I have setup a sensor fusion problem to estimate a classical 2d position + orientation of a wheeled mobile robot in an embedded environment.

Sensor measurements include:

  • IMU (6axis accl+gyro) @ 40Hz
  • GPS (2d position) @1Hz
  • Wheel odometry (linear v_x, angular omega_z) @ 10Hz

I do not know what is the best way to setup an EKF estimate loop when such samples are not updating synchronously.

These are the possibilities that come to my mind:

  1. Consider the filter (and thus model dynamics) timestep constant (arbitrarily fixed, let's say the fastest sensor's sampling rate, i.e. IMU @ 40Hz) and each loop do 1 predict + 3 model measurement updates with the current sensor sample stored (1 update for each sensor sample). This considers constant sensor samples between subsequent loops, effectively assuming constant ans synchronous sampling.
  2. Consider the filter (and thus model dynamics) timestep variable (maybe adding such timestep as control variable) and do 1 prediction + 1 update for each sensor sample update. Such timestep should be computed from subsequent sample timestamp difference from a sample measurement queue.

The second approach sounds more complex as it requires a prediction step for each incoming sample (besides dealing with all the timestamps computation witchcraft) but may be the most accurate as the filter updates only when we are triggered by sensor updates.

Thanks you so much for your support :)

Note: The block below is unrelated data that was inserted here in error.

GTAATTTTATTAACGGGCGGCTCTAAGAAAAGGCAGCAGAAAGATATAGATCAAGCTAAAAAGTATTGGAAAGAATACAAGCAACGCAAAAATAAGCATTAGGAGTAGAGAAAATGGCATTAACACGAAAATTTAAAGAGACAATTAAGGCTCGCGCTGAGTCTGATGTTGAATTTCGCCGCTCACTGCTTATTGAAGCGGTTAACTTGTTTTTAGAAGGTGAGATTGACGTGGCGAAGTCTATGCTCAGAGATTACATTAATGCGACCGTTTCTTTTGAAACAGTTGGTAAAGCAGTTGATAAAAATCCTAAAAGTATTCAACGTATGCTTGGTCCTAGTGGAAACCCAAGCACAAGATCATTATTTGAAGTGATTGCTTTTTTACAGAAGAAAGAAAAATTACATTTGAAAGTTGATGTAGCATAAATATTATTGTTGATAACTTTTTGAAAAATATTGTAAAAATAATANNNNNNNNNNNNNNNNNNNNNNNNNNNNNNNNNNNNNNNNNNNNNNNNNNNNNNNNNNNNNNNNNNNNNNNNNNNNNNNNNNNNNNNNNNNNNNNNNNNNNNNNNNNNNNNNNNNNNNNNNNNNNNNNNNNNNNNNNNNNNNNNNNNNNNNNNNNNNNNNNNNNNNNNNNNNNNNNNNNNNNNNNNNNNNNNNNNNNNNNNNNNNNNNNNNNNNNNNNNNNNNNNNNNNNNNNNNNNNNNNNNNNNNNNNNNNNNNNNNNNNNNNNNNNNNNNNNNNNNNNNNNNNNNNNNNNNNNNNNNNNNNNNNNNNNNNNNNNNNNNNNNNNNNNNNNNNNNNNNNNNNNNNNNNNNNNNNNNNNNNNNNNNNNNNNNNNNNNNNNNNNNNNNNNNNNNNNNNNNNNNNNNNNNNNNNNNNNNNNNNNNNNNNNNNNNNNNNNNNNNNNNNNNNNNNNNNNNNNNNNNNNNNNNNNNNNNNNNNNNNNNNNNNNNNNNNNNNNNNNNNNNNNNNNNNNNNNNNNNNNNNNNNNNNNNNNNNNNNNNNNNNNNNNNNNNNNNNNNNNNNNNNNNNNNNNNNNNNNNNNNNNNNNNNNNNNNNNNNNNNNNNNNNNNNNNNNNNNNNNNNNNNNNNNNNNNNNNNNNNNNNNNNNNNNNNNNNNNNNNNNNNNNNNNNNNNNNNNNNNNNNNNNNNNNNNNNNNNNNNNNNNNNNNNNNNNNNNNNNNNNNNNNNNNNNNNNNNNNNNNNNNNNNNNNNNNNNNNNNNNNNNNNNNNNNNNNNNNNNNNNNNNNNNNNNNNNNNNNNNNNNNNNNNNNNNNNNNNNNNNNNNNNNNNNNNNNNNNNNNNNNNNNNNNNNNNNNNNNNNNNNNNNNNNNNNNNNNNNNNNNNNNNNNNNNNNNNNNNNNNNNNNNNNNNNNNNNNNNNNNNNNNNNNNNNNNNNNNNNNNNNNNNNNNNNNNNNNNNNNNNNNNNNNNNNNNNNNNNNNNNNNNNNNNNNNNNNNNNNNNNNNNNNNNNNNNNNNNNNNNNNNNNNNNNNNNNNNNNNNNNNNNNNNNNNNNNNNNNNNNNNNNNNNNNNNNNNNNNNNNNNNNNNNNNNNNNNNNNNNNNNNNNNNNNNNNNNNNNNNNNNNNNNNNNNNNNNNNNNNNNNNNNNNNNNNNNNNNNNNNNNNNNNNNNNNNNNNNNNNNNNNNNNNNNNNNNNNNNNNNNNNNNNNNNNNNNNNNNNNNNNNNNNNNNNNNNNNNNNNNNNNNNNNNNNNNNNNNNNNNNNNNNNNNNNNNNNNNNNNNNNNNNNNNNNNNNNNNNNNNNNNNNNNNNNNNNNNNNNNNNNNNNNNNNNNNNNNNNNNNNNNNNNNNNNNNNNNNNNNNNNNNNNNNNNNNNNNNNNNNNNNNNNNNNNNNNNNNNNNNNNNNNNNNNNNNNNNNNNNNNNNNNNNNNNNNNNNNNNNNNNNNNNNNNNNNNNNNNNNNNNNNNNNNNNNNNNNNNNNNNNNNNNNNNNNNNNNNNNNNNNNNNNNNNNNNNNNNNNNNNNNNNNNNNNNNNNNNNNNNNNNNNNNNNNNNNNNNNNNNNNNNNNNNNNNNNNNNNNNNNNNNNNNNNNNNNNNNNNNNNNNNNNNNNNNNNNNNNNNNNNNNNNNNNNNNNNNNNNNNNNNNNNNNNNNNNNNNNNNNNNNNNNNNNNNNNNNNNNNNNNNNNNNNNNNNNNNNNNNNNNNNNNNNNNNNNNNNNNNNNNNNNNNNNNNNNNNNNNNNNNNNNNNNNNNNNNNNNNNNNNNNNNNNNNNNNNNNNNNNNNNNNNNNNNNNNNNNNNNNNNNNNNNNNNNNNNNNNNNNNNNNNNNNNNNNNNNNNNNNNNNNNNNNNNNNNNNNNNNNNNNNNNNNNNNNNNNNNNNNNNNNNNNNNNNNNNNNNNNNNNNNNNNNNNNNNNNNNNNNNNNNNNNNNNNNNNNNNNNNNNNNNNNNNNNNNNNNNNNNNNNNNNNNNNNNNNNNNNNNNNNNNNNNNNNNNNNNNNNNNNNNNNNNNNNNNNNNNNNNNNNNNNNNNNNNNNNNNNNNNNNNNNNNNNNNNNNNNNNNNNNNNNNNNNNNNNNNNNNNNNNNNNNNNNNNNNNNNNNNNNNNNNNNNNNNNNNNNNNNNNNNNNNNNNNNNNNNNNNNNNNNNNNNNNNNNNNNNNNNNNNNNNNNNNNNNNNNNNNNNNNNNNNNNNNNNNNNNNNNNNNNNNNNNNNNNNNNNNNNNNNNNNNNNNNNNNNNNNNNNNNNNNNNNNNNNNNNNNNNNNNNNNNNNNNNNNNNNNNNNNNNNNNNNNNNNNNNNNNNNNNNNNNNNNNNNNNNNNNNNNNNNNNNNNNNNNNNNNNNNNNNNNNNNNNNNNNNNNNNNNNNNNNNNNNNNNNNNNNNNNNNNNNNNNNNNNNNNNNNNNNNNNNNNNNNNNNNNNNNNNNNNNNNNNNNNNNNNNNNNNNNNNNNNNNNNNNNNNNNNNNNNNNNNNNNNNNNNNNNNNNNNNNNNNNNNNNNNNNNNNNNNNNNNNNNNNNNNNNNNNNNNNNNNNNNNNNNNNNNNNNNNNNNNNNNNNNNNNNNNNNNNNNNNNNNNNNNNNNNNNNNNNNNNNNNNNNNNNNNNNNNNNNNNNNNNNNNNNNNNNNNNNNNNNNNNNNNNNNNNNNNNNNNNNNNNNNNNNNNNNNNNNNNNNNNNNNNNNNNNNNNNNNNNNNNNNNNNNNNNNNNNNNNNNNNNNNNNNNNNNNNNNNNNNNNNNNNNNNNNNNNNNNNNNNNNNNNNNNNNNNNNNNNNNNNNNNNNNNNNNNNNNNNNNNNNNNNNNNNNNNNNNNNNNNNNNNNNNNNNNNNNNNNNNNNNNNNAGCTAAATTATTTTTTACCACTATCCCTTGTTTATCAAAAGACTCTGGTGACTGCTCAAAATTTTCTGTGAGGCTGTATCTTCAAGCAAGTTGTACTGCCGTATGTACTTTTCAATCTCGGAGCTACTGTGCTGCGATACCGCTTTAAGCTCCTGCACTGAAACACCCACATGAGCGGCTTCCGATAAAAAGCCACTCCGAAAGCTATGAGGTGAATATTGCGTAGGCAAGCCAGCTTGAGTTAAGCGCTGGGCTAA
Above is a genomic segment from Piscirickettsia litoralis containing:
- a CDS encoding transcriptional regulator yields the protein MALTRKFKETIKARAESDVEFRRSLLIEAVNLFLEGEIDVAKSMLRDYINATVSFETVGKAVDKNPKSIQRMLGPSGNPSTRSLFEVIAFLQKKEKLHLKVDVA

2 Answers 2


The correct way of integrating multi-rate observations in a Kalman framework when the measurements are unavailable is to let the system evolve resorting merely to the prediction steps.

Therefore, set up the overall system rate to be equal to the fastest one and then manipulate the $\mathbf{H}$ matrix as described in https://dsp.stackexchange.com/a/60513.

  • 1
    $\begingroup$ You are basically suggesting approach 1 with correction step performed at sample update time, correct? $\endgroup$ Jan 24, 2023 at 12:30
  • 1
    $\begingroup$ Yes, right this. $\endgroup$ Jan 24, 2023 at 12:33
  • $\begingroup$ Thanks for the suggestion! Btw, my control input is varying at the same rate of wheel odometry.. I guess I should keep my control constant during the faster prediction step, right? $\endgroup$ Jan 24, 2023 at 12:44
  • $\begingroup$ If the controller runs at 10 Hz, it won't see anything faster than this. Just downsample the output of your estimator from 40 Hz to 10 Hz and integrate the result into your controller's block. $\endgroup$ Jan 24, 2023 at 13:45

In anticipation of dealing with a very similar problem I am doing my own research. I had the same idea (2. possibility) that one might use a variable timestep to advance the predicted state to the timestamp of a received sensor measurement and update it. As you would need to predict the state in continuous time and use discrete time measurements to update it I searched "continuous-discrete Kalman filter". Lo and behold that is precisely the term used for the kind of observer I was thinking of.


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